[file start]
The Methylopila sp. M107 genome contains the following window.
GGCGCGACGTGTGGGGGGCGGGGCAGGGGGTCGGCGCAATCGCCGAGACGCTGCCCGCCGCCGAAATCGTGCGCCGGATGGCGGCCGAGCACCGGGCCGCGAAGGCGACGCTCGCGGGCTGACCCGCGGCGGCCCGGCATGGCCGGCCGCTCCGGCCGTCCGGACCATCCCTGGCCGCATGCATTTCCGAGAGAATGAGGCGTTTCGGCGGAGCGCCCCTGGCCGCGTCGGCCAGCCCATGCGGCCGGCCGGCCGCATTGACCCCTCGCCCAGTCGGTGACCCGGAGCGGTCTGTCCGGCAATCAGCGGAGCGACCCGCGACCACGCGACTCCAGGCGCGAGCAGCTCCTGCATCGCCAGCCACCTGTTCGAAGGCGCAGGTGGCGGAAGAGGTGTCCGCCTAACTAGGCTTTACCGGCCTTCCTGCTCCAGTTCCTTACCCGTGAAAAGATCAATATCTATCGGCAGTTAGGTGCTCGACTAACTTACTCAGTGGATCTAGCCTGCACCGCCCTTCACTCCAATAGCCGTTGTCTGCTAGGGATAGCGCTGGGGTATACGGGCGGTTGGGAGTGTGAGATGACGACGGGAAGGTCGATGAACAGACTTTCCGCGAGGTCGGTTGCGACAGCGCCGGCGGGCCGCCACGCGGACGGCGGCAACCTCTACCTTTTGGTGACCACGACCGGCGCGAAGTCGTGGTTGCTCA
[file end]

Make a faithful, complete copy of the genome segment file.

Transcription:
The Methylopila sp. M107 genome contains the following window.
GGCGCGACGTGTGGGGGGCGGGGCAGGGGGTCGGCGCAATCGCCGAGACGCTGCCCGCCGCCGAAATCGTGCGCCGGATGGCGGCCGAGCACCGGGCCGCGAAGGCGACGCTCGCGGGCTGACCCGCGGCGGCCCGGCATGGCCGGCCGCTCCGGCCGTCCGGACCATCCCTGGCCGCATGCATTTCCGAGAGAATGAGGCGTTTCGGCGGAGCGCCCCTGGCCGCGTCGGCCAGCCCATGCGGCCGGCCGGCCGCATTGACCCCTCGCCCAGTCGGTGACCCGGAGCGGTCTGTCCGGCAATCAGCGGAGCGACCCGCGACCACGCGACTCCAGGCGCGAGCAGCTCCTGCATCGCCAGCCACCTGTTCGAAGGCGCAGGTGGCGGAAGAGGTGTCCGCCTAACTAGGCTTTACCGGCCTTCCTGCTCCAGTTCCTTACCCGTGAAAAGATCAATATCTATCGGCAGTTAGGTGCTCGACTAACTTACTCAGTGGATCTAGCCTGCACCGCCCTTCACTCCAATAGCCGTTGTCTGCTAGGGATAGCGCTGGGGTATACGGGCGGTTGGGAGTGTGAGATGACGACGGGAAGGTCGATGAACAGACTTTCCGCGAGGTCGGTTGCGACAGCGCCGGCGGGCCGCCACGCGGACGGCGGCAACCTCTACCTTTTGGTGACCACGACCGGCGCGAAGTCGTGGTTGCTCA